Saying that Blue Labour sees the need for more equality isn't enough. Only when you drop the Blue ideas will you have a politics that can actually achieve it
Maurice Glasman thinks Labour is a "tradition" which is "at its best, radical and conservative"
So far, I haven’t written again on Blue Labour beyond my original twoposts.
That’s partly because they still stand for themselves – despite further contributions from Maurice Glasman himself, there haven’t been any good answers on how Blue Labour ideas would create more (or even maintain) social or economic equality.
Arguing with Blue Labour is also a bit like trying to catch smoke. It’s intentionally vague. Supporters of Blue Labour all seem to have rather different views and endorse different parts of the ‘canon.’ And what is the canon anyway? Glasman himself calls it “a completely agitational idea to provoke a conversation about what went wrong with the Blair project.” If he’s just playing devil’s advocate, who knows which, if any, are the parts he really believes?
This is the response I posted to Patrick MacFarlane’s article on LabourList, in which he defends ‘Blue Labour’ ideas. It is a quick tapped-out reaction, rather than an article, so it isn’t at all polished!
As a response to the concerns that have been raised against ‘Blue Labour,’ this isn’t very helpful.
There are parts of the ‘Blue Labour’ agenda that I and many of us agree with. They are the parts which are not new. Reconnecting with working-class voters, who left the party in droves between 1997 and 2010, is absolutely what we should do as a party – but we don’t need Blue Labour to tell us that. It was part of Ed Miliband’s leadership election platform, for a start.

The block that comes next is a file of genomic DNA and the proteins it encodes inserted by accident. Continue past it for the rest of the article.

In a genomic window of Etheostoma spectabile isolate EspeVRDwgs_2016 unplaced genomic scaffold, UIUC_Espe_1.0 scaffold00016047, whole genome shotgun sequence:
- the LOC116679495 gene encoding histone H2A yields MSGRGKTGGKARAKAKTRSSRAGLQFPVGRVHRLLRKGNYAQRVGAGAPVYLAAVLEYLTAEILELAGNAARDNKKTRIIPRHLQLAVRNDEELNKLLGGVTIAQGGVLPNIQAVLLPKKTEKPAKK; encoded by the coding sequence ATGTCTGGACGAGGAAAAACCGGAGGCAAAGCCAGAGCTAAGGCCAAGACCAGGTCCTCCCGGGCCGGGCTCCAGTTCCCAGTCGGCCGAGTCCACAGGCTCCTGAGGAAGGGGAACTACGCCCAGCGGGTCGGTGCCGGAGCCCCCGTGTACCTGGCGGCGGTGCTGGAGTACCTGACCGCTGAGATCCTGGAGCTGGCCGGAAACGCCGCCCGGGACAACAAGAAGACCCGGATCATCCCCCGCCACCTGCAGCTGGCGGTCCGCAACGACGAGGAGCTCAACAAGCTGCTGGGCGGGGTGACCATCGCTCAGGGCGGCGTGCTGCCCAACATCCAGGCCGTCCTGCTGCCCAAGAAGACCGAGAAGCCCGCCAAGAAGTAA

Restoring relationships and a sense of belonging in a community are good aims too. Creating more mutuals and co-operatives and involving people in the way businesses and public services are run – yes, they are an excellent way of doing that. Creating a space between the market and the state – wonderful. But again, Blue Labour cannot claim these ideas. This is exactly the work that the Co-operative Party was doing whilst we were in Government and we are doing it more than ever now. All candidates in the Party leadership election gave this agenda their support.
Maurice Glasman, Lord Glasman, a key Blue Labour proponent
There are times when you don’t know where to begin.
A group of ‘thinkers’ calling themselves Blue Labour is now calling for Labour to drop social and economic equality as its goals – on the grounds that this will help Labour to reconnect with working class.
Some of what they are saying makes sense. The Labour Party does need to reconnect with working-class voters, as Ed Miliband himself has often said. We need to end our reliance on the financial sector and the City of London, and restore a manufacturing and industrial sector across the country. And yes, we absolutely need to make the party more democratic and responsive to its members.
But don’t be deceived. There is no place for ‘Blue Labour’ in the Labour Party.